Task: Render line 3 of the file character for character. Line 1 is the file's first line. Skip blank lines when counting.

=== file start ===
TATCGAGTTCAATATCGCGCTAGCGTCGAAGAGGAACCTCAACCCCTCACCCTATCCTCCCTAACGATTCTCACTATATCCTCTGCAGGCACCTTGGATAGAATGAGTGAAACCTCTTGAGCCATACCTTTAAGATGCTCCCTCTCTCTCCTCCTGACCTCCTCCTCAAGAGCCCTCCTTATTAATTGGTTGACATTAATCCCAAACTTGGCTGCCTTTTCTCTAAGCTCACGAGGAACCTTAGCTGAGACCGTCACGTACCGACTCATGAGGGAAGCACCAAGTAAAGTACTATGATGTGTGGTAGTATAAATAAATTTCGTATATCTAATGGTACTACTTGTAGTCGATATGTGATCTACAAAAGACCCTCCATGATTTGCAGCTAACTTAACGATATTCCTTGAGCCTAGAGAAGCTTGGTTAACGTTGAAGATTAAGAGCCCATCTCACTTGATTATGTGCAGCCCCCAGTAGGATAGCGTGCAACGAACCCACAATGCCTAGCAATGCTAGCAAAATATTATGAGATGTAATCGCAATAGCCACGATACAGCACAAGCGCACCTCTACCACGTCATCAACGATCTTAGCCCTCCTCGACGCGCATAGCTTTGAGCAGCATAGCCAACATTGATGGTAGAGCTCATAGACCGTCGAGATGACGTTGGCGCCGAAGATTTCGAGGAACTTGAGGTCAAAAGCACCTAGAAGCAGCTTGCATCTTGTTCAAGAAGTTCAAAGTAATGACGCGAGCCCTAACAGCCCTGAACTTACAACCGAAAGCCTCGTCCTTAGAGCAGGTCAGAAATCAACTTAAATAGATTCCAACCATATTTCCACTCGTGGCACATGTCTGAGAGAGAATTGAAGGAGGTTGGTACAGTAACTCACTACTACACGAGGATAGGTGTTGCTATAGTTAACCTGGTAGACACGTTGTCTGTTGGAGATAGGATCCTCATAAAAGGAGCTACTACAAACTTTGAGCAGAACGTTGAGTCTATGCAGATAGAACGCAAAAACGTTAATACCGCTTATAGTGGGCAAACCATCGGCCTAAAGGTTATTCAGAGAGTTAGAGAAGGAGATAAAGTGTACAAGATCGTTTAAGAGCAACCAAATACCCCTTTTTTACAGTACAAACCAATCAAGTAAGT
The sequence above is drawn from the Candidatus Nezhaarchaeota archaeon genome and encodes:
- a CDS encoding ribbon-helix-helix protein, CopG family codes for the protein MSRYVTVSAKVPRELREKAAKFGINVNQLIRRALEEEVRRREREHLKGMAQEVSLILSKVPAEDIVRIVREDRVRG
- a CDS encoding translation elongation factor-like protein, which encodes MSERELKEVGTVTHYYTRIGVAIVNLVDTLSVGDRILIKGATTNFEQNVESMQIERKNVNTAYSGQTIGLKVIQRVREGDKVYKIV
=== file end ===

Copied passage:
- a CDS encoding ribbon-helix-helix protein, CopG family codes for the protein MSRYVTVSAKVPRELREKAAKFGINVNQLIRRALEEEVRRREREHLKGMAQEVSLILSKVPAEDIVRIVREDRVRG